First, let me say that the independent accounting professions promulgating “generally accepted accounting principles” (GAAP) for the United States, Australia, New Zealand, Canada, and the United Kingdom have accrual concepts as the foundation for these principles. So, what is the accrual basis of accounting, and why should we continue to be concerned about it? Simply stated, the “cash basis” of accounting records financial transactions when income is received (by cash or check) and expenses are paid (by cash or check). Whereas the accrual basis of accounting recognizes as income what the government has either earned or is entitled to receive, even before payment is received; and, it recognizes as an expense what the government is obligated to pay, when billed or contractually liable, even before payment is made. Accrual/GAAP accounting is considered a better way to measure a large and complex entity’s financial condition and the results of its operation, not only in financial terms, but in an economic sense.
The U.S. government is legally required, by the 1990 CFO Act, to prepare annual consolidated financial statements for all agencies and departments. However, the most recent “Financial Report of the United States Government,” prepared by the Treasury Department, has deemed the accounting system it uses for preparing the annual financial report to be a “modified cash basis,” not the “accrual basis” sanctioned by the SEC for the private sector. Today, countries that have adopted public sector accrual accounting such as Australia and New Zealand are portrayed as paragons of fiscal responsibility, having achieved number one and two rankings out of thirty-four major countries in the Sovereign Fiscal Responsibility Index prepared in 2011 by Stanford University. In the same study, the United States is ranked poorly at number twenty-eight.
In 1975, Arthur Andersen & Co. did groundbreaking professional work to enable the U.S. government to bailout New York City through the preparation of conventional, accrual-based financial statements that were required by the Treasury Department and investment bankers on Wall Street to facilitate the now historic bailout. Acting on its own initiative and based on its experience in New York City, the firm prepared the first published U.S. Consolidated Financial Statements on accrual/GAAP basis. Arthur Andersen’s 1975 report, entitled Sound Financial Reporting in the Public Sector, pointed out that a 1956 law (Public Law 84-863) required all government agencies to prepare business-type, accrual-basis financial reports.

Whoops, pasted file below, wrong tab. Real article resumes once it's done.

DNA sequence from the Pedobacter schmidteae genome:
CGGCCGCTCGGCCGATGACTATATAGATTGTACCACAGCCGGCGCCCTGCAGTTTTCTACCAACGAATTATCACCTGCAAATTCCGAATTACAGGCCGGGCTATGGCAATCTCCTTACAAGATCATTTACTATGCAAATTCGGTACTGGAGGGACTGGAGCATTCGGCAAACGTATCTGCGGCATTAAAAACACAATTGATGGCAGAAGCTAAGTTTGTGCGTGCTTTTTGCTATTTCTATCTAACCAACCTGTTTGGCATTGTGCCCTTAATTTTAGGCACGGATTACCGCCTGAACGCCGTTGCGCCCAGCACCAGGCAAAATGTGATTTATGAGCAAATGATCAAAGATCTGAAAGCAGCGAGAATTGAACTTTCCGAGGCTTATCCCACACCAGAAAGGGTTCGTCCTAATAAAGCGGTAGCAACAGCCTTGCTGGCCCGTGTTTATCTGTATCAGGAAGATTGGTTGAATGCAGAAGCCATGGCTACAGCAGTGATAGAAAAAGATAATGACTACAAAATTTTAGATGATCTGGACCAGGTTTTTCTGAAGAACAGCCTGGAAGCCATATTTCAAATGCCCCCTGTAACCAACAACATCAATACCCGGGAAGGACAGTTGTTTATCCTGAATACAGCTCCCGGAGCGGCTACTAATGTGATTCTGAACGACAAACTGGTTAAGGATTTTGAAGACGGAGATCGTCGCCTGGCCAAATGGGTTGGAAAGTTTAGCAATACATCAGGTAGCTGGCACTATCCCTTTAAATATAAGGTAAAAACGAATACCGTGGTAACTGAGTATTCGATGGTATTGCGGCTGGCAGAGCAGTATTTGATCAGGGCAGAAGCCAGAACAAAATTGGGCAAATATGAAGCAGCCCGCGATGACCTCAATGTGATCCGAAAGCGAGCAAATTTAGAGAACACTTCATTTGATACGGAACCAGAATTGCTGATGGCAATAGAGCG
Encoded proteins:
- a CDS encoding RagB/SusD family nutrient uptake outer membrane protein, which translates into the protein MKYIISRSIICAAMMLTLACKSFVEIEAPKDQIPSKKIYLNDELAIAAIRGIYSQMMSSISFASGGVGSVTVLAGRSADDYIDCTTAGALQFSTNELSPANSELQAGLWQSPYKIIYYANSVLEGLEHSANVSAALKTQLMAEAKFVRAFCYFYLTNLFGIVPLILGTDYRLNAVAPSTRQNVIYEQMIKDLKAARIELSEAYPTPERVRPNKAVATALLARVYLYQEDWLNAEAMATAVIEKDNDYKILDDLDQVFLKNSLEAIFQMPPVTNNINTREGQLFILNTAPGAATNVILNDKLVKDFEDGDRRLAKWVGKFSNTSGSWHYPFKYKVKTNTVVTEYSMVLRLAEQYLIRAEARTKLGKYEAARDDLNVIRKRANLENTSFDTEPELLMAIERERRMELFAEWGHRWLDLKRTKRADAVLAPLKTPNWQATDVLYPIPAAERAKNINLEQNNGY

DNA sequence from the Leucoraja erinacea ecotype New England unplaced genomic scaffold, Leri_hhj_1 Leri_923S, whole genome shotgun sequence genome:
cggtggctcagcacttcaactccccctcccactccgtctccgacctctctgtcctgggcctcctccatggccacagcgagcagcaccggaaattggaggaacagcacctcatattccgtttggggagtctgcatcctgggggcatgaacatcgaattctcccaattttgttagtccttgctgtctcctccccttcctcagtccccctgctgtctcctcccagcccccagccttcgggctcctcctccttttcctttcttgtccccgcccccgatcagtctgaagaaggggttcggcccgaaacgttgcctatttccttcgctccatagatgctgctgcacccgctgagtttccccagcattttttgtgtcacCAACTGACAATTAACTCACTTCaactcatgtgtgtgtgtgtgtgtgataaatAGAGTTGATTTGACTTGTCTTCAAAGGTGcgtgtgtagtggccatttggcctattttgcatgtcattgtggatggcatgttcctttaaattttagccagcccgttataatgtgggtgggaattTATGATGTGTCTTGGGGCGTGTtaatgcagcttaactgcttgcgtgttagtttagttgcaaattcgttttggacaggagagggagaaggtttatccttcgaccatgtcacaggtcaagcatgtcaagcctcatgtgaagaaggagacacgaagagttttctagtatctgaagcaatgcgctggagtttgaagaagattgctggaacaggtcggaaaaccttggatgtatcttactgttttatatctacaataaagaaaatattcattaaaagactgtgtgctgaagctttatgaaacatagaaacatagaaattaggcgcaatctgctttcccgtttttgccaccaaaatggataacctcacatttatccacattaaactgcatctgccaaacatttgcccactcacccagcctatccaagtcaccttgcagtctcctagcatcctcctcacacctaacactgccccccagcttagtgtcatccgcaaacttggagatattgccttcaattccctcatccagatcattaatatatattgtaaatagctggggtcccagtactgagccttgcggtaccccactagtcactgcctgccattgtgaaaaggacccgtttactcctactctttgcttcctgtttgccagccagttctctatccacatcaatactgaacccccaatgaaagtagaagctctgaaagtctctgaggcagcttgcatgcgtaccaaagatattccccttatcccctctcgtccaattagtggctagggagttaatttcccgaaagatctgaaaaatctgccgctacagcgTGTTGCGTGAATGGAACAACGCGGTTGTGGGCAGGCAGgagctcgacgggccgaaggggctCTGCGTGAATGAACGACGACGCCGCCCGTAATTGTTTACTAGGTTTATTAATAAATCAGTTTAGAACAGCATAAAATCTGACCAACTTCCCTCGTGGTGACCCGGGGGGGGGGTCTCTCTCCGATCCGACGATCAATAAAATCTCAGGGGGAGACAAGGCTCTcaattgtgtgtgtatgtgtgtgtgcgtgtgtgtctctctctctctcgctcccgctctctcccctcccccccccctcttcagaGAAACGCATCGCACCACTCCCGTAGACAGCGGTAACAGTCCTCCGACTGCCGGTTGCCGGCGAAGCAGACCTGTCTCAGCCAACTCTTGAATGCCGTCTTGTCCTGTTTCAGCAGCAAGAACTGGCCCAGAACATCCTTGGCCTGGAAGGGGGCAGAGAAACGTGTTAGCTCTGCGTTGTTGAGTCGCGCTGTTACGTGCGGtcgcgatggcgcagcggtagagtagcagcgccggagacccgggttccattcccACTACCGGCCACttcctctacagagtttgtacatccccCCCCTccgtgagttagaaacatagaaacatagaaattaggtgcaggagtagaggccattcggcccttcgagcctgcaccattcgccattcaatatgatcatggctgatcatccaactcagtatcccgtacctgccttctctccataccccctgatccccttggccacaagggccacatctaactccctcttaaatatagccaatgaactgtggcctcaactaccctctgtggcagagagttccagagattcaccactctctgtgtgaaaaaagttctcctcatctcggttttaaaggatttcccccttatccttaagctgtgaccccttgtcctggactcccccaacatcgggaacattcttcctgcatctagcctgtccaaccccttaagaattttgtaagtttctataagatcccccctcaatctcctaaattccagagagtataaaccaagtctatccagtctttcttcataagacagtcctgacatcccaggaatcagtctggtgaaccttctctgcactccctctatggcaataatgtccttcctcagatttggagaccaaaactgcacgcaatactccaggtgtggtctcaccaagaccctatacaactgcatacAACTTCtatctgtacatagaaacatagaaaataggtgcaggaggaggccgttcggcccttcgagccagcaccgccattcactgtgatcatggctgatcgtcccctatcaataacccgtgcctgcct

Andersen’s 1986 report entitled, Sound Financial Reporting in the U.S. Government, aptly described the main difference in government accountability that occurs under a cash basis system of accounting as opposed to an accrual system:
“Given the existing practice of cash-basis budgeting and reporting, programs can be adopted and promises can be made without knowledge of their full cost. This lack of accountability creates an incentive for elected officials to curry favor with today’s voters at the expense of tomorrow’s taxpayers. This lack of accountability has long been a root cause of fiscal mismanagement within the U.S. government.”
The United States does not use the accrual basis of accounting for calculating its annual budget deficits and the resulting national debt. The Federal Accounting Standards Advisory Board has proposed hybrid-accrual standards for use in the preparation of annual U.S. Consolidated Financial Statements, but such standards do not include using traditional accrual/GAAP for reporting federal pension liabilities and obligations for Social Security and Medicare. Actuaries have estimated these obligations to be over $40 trillion, well above the outstanding current Treasury debt of nearly $16.7 trillion that is subject to the statutory debt limit.
For the U.S. government, the implementation of government-wide accounting standards on an accrual basis would have at least two important effects. First, budget and financial reports on an accrual basis would provide a more accurate measure of the U.S. government’s finances and its impact on the nation’s economy. And, second, the use of accrual accounting standards can assist in management improvement for the agencies and departments of the federal government—promoting greater efficiency, publicizing true costs, minimizing government waste, and controlling inefficient spending, especially on long-term government contracts.
It is past time for the U.S. Congress to pass legislation adopting accrual-based accounting standards similar to those of America’s private sector, as mandated by the Securities and Exchange Commission for publicly-traded companies. These accounting standards should be applied to all important financial and accounting functions in the federal government—budgeting, preparation of annual financial statements, and evaluating performance at the department and agency levels of the U.S. government.
This Article was Originally Published in The Hill